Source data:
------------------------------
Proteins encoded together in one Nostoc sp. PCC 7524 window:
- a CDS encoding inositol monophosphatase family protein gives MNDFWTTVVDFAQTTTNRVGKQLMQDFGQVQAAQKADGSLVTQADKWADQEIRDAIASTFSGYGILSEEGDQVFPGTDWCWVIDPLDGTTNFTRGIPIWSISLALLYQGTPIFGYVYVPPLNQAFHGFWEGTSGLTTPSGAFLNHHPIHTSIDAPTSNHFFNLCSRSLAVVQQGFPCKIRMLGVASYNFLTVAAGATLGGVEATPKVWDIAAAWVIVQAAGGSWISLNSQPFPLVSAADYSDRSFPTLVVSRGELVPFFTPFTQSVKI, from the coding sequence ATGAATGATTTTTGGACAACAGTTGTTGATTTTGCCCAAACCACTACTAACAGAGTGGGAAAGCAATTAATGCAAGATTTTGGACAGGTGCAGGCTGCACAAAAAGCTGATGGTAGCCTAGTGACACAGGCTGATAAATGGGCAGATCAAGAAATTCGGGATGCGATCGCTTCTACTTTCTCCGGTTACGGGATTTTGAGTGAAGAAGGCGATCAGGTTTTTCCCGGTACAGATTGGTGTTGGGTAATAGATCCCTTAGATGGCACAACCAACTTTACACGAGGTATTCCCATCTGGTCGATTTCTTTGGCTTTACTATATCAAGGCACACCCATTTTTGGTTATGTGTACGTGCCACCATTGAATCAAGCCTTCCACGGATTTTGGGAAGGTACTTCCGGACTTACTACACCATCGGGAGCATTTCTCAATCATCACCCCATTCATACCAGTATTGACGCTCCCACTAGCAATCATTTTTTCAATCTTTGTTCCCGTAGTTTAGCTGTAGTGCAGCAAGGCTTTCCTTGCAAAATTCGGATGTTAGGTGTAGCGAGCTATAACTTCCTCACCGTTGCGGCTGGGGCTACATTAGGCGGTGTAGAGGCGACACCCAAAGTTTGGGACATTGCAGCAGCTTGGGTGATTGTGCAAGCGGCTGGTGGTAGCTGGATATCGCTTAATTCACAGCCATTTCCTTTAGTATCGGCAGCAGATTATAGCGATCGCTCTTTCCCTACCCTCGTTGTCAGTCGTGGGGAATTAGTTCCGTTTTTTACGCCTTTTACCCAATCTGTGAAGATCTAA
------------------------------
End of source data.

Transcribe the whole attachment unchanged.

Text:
Proteins encoded together in one Nostoc sp. PCC 7524 window:
- a CDS encoding inositol monophosphatase family protein gives MNDFWTTVVDFAQTTTNRVGKQLMQDFGQVQAAQKADGSLVTQADKWADQEIRDAIASTFSGYGILSEEGDQVFPGTDWCWVIDPLDGTTNFTRGIPIWSISLALLYQGTPIFGYVYVPPLNQAFHGFWEGTSGLTTPSGAFLNHHPIHTSIDAPTSNHFFNLCSRSLAVVQQGFPCKIRMLGVASYNFLTVAAGATLGGVEATPKVWDIAAAWVIVQAAGGSWISLNSQPFPLVSAADYSDRSFPTLVVSRGELVPFFTPFTQSVKI, from the coding sequence ATGAATGATTTTTGGACAACAGTTGTTGATTTTGCCCAAACCACTACTAACAGAGTGGGAAAGCAATTAATGCAAGATTTTGGACAGGTGCAGGCTGCACAAAAAGCTGATGGTAGCCTAGTGACACAGGCTGATAAATGGGCAGATCAAGAAATTCGGGATGCGATCGCTTCTACTTTCTCCGGTTACGGGATTTTGAGTGAAGAAGGCGATCAGGTTTTTCCCGGTACAGATTGGTGTTGGGTAATAGATCCCTTAGATGGCACAACCAACTTTACACGAGGTATTCCCATCTGGTCGATTTCTTTGGCTTTACTATATCAAGGCACACCCATTTTTGGTTATGTGTACGTGCCACCATTGAATCAAGCCTTCCACGGATTTTGGGAAGGTACTTCCGGACTTACTACACCATCGGGAGCATTTCTCAATCATCACCCCATTCATACCAGTATTGACGCTCCCACTAGCAATCATTTTTTCAATCTTTGTTCCCGTAGTTTAGCTGTAGTGCAGCAAGGCTTTCCTTGCAAAATTCGGATGTTAGGTGTAGCGAGCTATAACTTCCTCACCGTTGCGGCTGGGGCTACATTAGGCGGTGTAGAGGCGACACCCAAAGTTTGGGACATTGCAGCAGCTTGGGTGATTGTGCAAGCGGCTGGTGGTAGCTGGATATCGCTTAATTCACAGCCATTTCCTTTAGTATCGGCAGCAGATTATAGCGATCGCTCTTTCCCTACCCTCGTTGTCAGTCGTGGGGAATTAGTTCCGTTTTTTACGCCTTTTACCCAATCTGTGAAGATCTAA